Microsoft Helps SMEs Lower TCO, Capex

by Sonal Desai    Jul 21, 2009

Microsoft’s recent announcement to offer its services online can help a lot of small and medium businesses (SMBs) and small and medium enterprises (SMEs) switch from a capex model to an opex model.

The software vendor is also inviting partnerships from mobility and telecom companies, besides other managed service providers (MSPs) offering SMB/Es an opportunity to test technologies requiring high investment - something they would otherwise never have looked at.

Mohammad Saif, deputy director (consulting), ICT Practice, Frost & Sullivan, South Asia & Middle East, in a statement yesterday, said, Lower TCO and capital expenditure, rapid deployment cycle, and a wide variety of offerings by various global vendors have constituted the driving force for on-demand software in India. Increasing awareness about the delivery model and flexibility of trial version has helped in allaying the apprehension of customers, and is expected to play a major role in the growth of the on-demand software market. This market is expected to grow from the current level of $40 million to $800 million by 2015, with SMEs fuelling the growth.

In an interaction with CXOtoday this morning, Saif elaborated that while Microsoft takes care of the software, it is putting all its services online and is offering different vendors scope to handle managed services. It is thus offering customers options and more choice.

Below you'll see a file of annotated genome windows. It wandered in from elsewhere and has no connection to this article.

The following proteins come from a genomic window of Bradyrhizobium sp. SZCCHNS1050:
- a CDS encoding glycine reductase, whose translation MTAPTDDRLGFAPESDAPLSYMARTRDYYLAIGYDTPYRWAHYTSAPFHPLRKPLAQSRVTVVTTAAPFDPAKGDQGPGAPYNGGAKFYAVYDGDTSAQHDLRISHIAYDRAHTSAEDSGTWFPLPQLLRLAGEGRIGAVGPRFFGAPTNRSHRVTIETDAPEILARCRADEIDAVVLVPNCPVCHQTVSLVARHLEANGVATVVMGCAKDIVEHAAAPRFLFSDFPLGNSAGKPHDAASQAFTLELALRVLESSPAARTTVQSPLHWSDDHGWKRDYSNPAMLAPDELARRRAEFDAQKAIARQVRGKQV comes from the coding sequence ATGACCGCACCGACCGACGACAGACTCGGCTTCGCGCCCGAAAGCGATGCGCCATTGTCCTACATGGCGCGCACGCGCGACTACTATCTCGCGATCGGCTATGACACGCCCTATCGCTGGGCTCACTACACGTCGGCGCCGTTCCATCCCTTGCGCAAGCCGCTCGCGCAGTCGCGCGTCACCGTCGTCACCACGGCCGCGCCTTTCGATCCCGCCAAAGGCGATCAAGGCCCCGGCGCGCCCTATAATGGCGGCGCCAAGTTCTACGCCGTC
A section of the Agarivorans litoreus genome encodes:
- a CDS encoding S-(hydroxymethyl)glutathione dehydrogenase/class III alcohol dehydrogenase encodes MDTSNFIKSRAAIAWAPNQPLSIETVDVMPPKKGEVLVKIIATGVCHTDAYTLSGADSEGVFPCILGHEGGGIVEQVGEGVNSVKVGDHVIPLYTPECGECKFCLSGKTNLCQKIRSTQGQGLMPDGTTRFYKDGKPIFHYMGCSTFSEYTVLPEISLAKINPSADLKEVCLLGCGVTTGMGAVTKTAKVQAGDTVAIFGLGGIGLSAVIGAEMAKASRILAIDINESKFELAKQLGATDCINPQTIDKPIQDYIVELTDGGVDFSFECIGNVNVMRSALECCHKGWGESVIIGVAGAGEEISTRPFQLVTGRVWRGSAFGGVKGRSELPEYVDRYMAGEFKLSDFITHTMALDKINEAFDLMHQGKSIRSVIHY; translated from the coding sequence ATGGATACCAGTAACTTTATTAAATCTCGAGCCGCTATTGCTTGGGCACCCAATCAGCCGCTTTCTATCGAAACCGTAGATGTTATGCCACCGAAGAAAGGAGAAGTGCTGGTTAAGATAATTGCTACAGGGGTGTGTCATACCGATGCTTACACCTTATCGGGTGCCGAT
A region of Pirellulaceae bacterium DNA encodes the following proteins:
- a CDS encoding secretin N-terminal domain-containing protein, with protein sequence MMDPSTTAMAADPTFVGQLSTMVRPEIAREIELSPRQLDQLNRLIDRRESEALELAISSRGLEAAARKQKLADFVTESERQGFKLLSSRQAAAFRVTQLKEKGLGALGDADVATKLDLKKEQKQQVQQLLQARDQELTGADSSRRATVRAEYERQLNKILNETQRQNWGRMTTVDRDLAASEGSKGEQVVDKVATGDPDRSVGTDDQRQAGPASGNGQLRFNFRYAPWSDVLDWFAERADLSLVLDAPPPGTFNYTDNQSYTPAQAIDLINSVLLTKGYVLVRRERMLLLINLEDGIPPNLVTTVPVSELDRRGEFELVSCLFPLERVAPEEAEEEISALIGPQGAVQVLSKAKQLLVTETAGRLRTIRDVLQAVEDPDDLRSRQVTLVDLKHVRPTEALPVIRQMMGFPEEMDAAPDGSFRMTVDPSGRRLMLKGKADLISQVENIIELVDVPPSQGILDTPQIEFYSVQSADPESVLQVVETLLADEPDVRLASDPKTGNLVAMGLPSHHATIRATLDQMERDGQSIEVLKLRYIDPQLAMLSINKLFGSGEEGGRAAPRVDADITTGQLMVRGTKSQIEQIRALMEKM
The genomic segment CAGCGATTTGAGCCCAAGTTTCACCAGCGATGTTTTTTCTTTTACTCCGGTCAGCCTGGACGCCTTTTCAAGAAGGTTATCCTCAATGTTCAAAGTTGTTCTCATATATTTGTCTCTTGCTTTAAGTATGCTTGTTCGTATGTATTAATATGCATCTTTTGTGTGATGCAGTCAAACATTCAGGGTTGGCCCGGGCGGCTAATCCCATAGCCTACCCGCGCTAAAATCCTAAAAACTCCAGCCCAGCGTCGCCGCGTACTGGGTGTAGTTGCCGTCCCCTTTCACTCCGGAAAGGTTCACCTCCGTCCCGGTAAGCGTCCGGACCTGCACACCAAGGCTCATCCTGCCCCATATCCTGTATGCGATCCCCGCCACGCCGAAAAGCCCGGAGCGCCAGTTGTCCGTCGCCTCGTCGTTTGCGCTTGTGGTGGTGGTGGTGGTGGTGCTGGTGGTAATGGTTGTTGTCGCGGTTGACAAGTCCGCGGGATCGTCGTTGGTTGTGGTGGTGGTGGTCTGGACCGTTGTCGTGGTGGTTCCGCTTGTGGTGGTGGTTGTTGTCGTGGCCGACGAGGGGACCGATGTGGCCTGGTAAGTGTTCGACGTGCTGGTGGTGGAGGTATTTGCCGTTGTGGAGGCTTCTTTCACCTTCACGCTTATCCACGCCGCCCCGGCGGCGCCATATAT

Such relationships (between the service providers and software vendors) also enable the latter to penetrate deeper into unified communications market - in fact bring the technology closer to the SMB and the SME segments. The vendor has to provide the package through a medium, and so this is just a matter of purchase facilitation. Service providers already have inroads to SME accounts. So software vendors can focus on customers who were earlier not in their arsenal.

There are also pain points, essentially from the end-user perspective. "Users will need some time to get educated on these services. We re not talking about an immediate market here. Any business has to be long term. One area that the vendor or the MSP will have to look at will be to educate the customer, handhold and train them," said Saif.

These needs stem from issues such as need for customisation, essentially where SMEs are concerned. "They cannot afford large capex. They want to deploy unique or specific solutions and work on tight budgets. The MSP can play a vital role here. He needs to sit with the customer, understand his requirement, and convince the customer about the need for a solution."